The roughly 1,300 Portland-area janitors unionized with Service Employees International Union (SEIU) Local 49 work at some of Portland’s most prominent businesses, including Nike, Adidas, and Intel. They also clean at Oregon Health Science University and at landmark buildings in downtown Portland, as well as the Lloyd District. 

In other words: They do the dirty work for some of the city’s most elite, prosperous businesses with some of the highest paid executives and white-collar staff. And while their jobs may not be the most glamorous or high-profile, they’re crucial, and workers want to make sure their pay and treatment reflects that. 

As the SEIU bargaining team begins negotiations for their next four-year contract, workers are mobilizing for support. Union janitors are seeking wage increases to keep up with the increasing cost of living. They also want to maintain their healthcare benefits and improve their workload, which many say has grown recently due to short-staffing. 

SEIU negotiated their current janitorial contract agreement, which expires at the end of June, in 2021— right after the worst days of the pandemic. Janitors spoke out about their experience as frontline workers during that time, when they were put in charge of sanitizing buildings to stop the spread of Covid, often working without proper protective equipment. When the union ratified that contract, they’d secured a 14 percent wage increase over three years, in addition to other benefits union leaders were happy with.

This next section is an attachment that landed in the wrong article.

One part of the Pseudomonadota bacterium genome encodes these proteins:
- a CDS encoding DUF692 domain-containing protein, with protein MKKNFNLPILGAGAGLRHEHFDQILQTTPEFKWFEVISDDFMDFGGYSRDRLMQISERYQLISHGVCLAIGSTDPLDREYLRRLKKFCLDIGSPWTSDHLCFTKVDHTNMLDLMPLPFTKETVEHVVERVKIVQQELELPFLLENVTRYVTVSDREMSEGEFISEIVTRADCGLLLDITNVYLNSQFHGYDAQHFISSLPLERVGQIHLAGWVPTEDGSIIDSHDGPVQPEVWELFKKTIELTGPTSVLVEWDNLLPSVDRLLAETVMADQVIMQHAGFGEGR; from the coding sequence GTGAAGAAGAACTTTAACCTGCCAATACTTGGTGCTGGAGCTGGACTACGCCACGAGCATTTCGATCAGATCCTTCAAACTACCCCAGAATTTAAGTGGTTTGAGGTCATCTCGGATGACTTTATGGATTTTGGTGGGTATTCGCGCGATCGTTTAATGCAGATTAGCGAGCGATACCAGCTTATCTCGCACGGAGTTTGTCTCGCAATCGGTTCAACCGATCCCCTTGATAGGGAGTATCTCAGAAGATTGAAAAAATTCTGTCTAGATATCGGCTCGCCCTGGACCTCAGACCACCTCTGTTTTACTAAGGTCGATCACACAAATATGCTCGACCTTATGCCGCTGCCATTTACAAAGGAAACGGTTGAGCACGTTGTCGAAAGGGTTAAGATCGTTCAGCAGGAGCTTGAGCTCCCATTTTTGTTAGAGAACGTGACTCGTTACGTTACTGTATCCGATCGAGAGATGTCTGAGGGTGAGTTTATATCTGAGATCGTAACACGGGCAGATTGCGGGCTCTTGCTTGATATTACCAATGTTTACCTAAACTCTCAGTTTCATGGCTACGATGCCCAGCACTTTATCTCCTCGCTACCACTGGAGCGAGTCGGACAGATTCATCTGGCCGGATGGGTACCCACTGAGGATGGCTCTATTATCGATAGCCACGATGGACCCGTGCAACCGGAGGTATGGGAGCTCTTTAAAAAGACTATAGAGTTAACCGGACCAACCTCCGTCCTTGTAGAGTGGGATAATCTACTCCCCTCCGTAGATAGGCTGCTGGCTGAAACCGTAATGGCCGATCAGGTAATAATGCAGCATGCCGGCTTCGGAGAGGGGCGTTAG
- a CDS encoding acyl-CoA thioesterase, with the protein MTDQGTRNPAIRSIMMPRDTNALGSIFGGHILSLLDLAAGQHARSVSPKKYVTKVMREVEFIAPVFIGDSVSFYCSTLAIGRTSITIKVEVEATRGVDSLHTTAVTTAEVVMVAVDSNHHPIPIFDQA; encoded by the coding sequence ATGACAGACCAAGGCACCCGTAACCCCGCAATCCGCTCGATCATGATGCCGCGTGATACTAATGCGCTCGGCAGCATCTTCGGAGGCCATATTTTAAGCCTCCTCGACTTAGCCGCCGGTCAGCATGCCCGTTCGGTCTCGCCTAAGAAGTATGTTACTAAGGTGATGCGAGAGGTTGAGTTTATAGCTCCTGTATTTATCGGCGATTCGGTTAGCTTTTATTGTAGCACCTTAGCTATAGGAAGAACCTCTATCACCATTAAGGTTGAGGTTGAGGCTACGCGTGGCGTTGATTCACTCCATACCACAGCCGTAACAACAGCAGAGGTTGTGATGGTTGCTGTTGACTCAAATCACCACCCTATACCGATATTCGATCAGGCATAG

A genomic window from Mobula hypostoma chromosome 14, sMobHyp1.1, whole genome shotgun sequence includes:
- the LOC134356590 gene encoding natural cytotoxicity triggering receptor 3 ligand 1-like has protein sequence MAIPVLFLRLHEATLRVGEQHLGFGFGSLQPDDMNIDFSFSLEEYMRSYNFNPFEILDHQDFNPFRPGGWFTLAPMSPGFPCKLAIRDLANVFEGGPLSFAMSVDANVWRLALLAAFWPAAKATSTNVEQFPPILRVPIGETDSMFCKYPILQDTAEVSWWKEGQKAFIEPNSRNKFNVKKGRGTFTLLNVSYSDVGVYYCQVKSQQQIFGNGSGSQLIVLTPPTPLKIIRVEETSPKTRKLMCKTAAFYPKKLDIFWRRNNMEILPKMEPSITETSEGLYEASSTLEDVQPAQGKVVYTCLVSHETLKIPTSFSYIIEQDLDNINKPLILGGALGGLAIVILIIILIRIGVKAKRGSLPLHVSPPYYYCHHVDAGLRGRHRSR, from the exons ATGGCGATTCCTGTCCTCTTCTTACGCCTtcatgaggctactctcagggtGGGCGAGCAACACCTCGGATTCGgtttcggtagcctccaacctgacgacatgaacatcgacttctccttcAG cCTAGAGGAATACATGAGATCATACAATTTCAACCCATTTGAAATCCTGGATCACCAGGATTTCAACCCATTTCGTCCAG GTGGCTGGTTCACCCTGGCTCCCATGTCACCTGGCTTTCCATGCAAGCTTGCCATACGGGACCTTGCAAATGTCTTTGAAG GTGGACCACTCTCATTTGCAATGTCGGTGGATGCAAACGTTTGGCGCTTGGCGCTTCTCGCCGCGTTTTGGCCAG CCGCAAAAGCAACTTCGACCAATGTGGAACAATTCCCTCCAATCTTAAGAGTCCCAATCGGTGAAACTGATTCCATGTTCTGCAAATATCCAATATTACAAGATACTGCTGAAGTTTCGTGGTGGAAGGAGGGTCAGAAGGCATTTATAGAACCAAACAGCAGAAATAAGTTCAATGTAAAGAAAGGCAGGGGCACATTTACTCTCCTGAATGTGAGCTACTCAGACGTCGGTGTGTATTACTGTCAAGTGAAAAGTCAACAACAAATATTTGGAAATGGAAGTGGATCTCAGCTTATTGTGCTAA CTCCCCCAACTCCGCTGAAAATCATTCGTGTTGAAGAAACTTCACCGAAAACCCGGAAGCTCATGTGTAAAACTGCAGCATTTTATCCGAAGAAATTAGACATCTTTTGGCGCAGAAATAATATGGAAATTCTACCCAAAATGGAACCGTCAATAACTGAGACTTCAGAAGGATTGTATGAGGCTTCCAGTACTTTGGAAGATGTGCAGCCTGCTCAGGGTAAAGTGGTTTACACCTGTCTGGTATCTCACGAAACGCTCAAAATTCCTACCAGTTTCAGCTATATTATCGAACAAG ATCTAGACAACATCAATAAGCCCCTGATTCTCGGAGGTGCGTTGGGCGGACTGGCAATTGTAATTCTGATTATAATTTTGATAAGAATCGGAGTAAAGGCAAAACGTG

But three years later, the cost of living in Portland has only gotten higher, and workers want to make sure their new contract builds on what they gained in 2021. At the end of May, about 100 janitors and their supporters held a bargaining kick-off rally outside the Oregon Convention Center in Portland’s Lloyd District. Workers shared their goals for a new contract and asked for public support. 

Workers say their jobs are crucial, especially as employees shift back to working in offices. During the pandemic, office buildings downtown and in the Lloyd Center cleared out as employees went to work from home. Now, as employers and city leaders work to revitalize Portland’s downtown core and former business hubs, employees are returning to work in the office. The union members say having well-staffed, fairly-compensated janitorial crews will become even more critical.  

“Our work in downtown Portland and through the metro area at companies like Adidas, Nike, and Intel has been and continues to be essential, especially through the pandemic where we continued to show up on the front line every day,” Renato Quintero, a janitor at Intel, said at the rally, according to an SEIU press release. 

Janitors with the Service Employees International Union Local 49 rally together near the Oregon Convention Center on May 31. seiu local 49